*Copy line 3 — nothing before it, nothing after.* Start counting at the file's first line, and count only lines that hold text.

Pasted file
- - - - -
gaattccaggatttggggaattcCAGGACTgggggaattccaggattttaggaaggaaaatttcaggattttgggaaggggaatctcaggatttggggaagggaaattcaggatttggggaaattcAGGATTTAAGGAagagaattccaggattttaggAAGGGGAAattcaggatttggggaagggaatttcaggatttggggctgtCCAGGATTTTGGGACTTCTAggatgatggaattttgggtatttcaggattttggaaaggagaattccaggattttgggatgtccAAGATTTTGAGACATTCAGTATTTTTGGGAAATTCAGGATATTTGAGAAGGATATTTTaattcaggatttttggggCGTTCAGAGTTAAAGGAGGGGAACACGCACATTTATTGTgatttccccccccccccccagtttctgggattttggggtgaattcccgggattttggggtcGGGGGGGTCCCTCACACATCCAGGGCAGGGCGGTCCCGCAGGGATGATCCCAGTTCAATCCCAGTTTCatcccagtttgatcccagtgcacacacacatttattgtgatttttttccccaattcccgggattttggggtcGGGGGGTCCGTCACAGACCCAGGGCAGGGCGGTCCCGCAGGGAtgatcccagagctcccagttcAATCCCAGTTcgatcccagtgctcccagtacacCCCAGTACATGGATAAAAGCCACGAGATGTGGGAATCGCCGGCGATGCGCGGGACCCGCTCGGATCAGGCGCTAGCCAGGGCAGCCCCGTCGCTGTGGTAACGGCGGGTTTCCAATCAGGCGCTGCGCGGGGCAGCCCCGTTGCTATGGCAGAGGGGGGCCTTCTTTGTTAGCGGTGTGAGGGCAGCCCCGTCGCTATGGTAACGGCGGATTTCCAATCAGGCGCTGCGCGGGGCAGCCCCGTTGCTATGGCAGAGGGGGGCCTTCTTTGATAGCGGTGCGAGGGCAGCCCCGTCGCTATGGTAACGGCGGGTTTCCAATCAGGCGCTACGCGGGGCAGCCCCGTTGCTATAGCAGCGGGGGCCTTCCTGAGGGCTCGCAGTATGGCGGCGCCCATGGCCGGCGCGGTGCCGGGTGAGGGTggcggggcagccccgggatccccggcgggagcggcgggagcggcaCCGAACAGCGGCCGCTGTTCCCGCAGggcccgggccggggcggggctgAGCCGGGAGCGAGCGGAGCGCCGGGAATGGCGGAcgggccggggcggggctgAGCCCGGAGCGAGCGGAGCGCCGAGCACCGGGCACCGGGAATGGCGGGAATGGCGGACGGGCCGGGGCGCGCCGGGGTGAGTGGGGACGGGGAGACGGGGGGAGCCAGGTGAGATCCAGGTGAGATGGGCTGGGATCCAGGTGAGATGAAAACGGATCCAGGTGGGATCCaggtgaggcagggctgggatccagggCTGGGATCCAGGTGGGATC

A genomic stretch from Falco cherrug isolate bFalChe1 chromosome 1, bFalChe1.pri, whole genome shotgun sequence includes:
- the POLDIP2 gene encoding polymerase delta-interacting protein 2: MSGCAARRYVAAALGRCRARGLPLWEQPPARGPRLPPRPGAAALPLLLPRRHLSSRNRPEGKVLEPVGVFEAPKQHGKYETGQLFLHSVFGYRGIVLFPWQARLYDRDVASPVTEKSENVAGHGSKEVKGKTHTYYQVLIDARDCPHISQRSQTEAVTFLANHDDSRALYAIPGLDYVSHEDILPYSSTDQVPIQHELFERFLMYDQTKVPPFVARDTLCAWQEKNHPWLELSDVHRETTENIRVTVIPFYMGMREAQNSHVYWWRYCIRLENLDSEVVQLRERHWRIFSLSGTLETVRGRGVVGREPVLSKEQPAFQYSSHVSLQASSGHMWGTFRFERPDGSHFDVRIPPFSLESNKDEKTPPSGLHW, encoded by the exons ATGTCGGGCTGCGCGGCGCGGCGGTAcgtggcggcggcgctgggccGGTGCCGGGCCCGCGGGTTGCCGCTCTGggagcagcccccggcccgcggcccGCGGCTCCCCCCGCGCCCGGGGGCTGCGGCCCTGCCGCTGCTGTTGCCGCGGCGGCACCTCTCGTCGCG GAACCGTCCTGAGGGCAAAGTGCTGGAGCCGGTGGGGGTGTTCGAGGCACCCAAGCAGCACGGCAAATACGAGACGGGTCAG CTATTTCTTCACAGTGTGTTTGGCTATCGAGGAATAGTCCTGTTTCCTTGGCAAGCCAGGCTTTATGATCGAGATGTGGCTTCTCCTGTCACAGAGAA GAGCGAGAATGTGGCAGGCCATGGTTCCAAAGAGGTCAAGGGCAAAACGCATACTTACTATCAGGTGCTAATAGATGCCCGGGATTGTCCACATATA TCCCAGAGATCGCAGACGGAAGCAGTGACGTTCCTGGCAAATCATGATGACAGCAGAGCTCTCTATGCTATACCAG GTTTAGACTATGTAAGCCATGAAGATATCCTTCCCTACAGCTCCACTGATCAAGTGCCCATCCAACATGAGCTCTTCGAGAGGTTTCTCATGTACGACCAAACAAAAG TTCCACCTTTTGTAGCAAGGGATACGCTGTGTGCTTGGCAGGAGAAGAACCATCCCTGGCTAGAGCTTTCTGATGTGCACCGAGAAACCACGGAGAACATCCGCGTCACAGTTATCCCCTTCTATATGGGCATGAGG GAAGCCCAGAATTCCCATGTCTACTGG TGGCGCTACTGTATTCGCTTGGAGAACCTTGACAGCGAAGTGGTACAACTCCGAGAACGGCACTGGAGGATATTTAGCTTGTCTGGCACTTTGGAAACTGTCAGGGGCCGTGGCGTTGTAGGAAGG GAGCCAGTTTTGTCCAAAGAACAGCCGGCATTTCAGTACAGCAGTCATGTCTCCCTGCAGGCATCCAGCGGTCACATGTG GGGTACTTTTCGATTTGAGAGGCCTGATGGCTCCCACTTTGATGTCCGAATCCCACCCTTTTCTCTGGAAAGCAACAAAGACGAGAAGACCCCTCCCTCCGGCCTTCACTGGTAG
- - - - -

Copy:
- the POLDIP2 gene encoding polymerase delta-interacting protein 2: MSGCAARRYVAAALGRCRARGLPLWEQPPARGPRLPPRPGAAALPLLLPRRHLSSRNRPEGKVLEPVGVFEAPKQHGKYETGQLFLHSVFGYRGIVLFPWQARLYDRDVASPVTEKSENVAGHGSKEVKGKTHTYYQVLIDARDCPHISQRSQTEAVTFLANHDDSRALYAIPGLDYVSHEDILPYSSTDQVPIQHELFERFLMYDQTKVPPFVARDTLCAWQEKNHPWLELSDVHRETTENIRVTVIPFYMGMREAQNSHVYWWRYCIRLENLDSEVVQLRERHWRIFSLSGTLETVRGRGVVGREPVLSKEQPAFQYSSHVSLQASSGHMWGTFRFERPDGSHFDVRIPPFSLESNKDEKTPPSGLHW, encoded by the exons ATGTCGGGCTGCGCGGCGCGGCGGTAcgtggcggcggcgctgggccGGTGCCGGGCCCGCGGGTTGCCGCTCTGggagcagcccccggcccgcggcccGCGGCTCCCCCCGCGCCCGGGGGCTGCGGCCCTGCCGCTGCTGTTGCCGCGGCGGCACCTCTCGTCGCG GAACCGTCCTGAGGGCAAAGTGCTGGAGCCGGTGGGGGTGTTCGAGGCACCCAAGCAGCACGGCAAATACGAGACGGGTCAG CTATTTCTTCACAGTGTGTTTGGCTATCGAGGAATAGTCCTGTTTCCTTGGCAAGCCAGGCTTTATGATCGAGATGTGGCTTCTCCTGTCACAGAGAA GAGCGAGAATGTGGCAGGCCATGGTTCCAAAGAGGTCAAGGGCAAAACGCATACTTACTATCAGGTGCTAATAGATGCCCGGGATTGTCCACATATA TCCCAGAGATCGCAGACGGAAGCAGTGACGTTCCTGGCAAATCATGATGACAGCAGAGCTCTCTATGCTATACCAG GTTTAGACTATGTAAGCCATGAAGATATCCTTCCCTACAGCTCCACTGATCAAGTGCCCATCCAACATGAGCTCTTCGAGAGGTTTCTCATGTACGACCAAACAAAAG TTCCACCTTTTGTAGCAAGGGATACGCTGTGTGCTTGGCAGGAGAAGAACCATCCCTGGCTAGAGCTTTCTGATGTGCACCGAGAAACCACGGAGAACATCCGCGTCACAGTTATCCCCTTCTATATGGGCATGAGG GAAGCCCAGAATTCCCATGTCTACTGG TGGCGCTACTGTATTCGCTTGGAGAACCTTGACAGCGAAGTGGTACAACTCCGAGAACGGCACTGGAGGATATTTAGCTTGTCTGGCACTTTGGAAACTGTCAGGGGCCGTGGCGTTGTAGGAAGG GAGCCAGTTTTGTCCAAAGAACAGCCGGCATTTCAGTACAGCAGTCATGTCTCCCTGCAGGCATCCAGCGGTCACATGTG GGGTACTTTTCGATTTGAGAGGCCTGATGGCTCCCACTTTGATGTCCGAATCCCACCCTTTTCTCTGGAAAGCAACAAAGACGAGAAGACCCCTCCCTCCGGCCTTCACTGGTAG